I identified too with their solution.

I identified with and wanted what these now happy people in recovery had.

I decided to take the same steps as they had towards this happiness.

There is a solution.

We do recover!

Sobering Stories – the role of “sharing” in recovery

Narratives of Self-Redemption Predict Behavioral Change and Improved Health Among Recovering Alcoholics

In our previous blog “Shame keeps you ill” we  looked at how  shame about addictive behaviors interferes with addicts’ recovery by increasing their propensity to engage in the shame-inducing behaviors. Specifically, the more shame behaviors individuals displayed, the more likely they were to relapse and decline in health within the next 4 months. These findings indicate that responding to past problematic drinking with pronounced behavioral displays of shame is a strong predictor of future drinking, and that shame about one’s addiction may be a cause of relapse.

The 12 steps ultimately deals with feelings of shame about previous behaviour by acceptance of your disease of addiction and by processing these shameful emotions by working the steps, particularly steps 4-7 and by making amends to those affected by our behaviour in steps 8-9.

This sense of self redemption brought via the 12 step program of recovery is also  reinforced by “sharing” our stories at 12 step meetings.  We share with others what it was like drinking, what happened for us to come into recovery and what it is like now for us in recovery (often referred to as one’s experience, strength and hope). These three part shares are ultimately stories of  self redemption. They are also part of the formation of recovering self schema.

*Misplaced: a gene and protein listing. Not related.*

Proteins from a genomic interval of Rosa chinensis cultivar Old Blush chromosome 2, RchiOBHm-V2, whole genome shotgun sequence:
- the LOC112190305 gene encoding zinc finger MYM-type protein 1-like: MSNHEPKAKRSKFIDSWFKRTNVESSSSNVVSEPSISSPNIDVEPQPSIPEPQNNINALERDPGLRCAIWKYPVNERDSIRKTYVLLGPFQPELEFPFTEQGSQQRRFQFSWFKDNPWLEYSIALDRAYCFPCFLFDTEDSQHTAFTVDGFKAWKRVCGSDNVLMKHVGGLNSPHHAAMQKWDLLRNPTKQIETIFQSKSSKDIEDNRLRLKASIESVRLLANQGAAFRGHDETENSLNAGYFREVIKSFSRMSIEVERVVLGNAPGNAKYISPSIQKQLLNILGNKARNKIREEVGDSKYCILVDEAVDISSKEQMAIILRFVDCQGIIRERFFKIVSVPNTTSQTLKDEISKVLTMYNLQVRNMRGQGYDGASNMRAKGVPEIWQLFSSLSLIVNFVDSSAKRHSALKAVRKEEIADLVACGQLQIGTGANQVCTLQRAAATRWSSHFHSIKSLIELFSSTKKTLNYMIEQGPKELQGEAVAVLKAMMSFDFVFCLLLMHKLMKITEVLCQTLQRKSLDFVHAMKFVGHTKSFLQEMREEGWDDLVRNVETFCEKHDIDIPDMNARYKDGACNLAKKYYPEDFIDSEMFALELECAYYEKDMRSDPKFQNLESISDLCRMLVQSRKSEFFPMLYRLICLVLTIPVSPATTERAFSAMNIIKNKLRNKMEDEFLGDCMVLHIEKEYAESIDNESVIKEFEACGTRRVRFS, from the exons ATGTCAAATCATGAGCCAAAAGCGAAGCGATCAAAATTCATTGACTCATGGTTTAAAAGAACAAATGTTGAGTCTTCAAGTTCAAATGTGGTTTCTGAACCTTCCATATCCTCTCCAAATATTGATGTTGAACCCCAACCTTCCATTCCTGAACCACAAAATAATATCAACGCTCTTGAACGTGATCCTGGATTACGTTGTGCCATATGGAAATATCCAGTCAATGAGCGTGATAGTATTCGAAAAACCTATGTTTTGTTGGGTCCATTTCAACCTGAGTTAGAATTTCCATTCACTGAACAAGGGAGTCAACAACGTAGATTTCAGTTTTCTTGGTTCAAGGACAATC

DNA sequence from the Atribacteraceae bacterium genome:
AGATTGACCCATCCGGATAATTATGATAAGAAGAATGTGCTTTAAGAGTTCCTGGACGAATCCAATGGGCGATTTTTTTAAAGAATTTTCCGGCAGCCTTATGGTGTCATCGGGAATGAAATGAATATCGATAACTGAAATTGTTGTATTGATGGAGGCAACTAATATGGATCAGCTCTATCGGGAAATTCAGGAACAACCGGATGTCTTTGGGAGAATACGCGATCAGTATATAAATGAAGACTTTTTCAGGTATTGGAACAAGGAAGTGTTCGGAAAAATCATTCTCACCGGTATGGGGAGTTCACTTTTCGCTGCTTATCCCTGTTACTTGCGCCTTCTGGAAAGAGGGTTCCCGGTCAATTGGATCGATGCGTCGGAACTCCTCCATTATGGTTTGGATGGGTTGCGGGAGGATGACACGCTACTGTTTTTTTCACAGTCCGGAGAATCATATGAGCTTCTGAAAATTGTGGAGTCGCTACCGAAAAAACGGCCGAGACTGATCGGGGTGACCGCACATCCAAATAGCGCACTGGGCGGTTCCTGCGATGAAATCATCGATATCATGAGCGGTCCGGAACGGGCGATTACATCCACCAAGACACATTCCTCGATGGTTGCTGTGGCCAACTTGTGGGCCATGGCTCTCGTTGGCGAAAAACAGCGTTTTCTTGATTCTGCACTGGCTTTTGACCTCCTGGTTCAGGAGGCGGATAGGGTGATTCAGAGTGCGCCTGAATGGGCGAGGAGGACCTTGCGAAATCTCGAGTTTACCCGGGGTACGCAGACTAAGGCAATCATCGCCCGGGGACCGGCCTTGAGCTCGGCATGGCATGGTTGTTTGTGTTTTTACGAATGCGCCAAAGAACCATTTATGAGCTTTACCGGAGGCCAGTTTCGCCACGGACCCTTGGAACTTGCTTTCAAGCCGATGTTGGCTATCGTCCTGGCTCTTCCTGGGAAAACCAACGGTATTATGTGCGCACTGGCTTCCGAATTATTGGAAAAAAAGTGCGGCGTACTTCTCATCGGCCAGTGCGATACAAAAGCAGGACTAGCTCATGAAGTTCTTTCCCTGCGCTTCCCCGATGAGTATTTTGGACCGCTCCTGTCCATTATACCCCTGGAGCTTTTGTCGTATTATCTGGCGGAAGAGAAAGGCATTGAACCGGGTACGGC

Here in this blog we look at an academic study (1) which addresses the positive behavioural changes brought about by these self redemptive stories. The authors are the same as in our previous blog.

ex images

 

“The present research (1) examined whether the production of a narrative containing self-redemption (wherein the narrator describes a positive personality change following a negative experience) predicts positive behavioral change. In Study 1, we compared the narratives of alcoholics who had maintained their sobriety for over 4 years with those of alcoholics who had been sober 6 months or less. When describing their last drink, the former were significantly more likely to produce a narrative containing self-redemption than the latter. In Study 2, we examined the relation between the profession of self-redemption and behavioral change using a longitudinal design, by following the newly sober alcoholics from Study 1 over time.

Newly sober alcoholics whose narratives included self-redemption were substantially more likely to maintain sobriety in the following months, compared to newly sober alcoholics who produced nonredemptive narratives; 83% of the redemptive group maintained sobriety between assessments, compared to 44% of nonredemptive participants.

Redemptive participants in Study 2 also demonstrated improved health relative to the nonredemptive group.

Collectively, these results suggest that the production of a self-redemptive narrative may stimulate prolonged behavioral change and thus indicate a potentially modifiable psychological process that exhibits a major influence on recovery from addiction.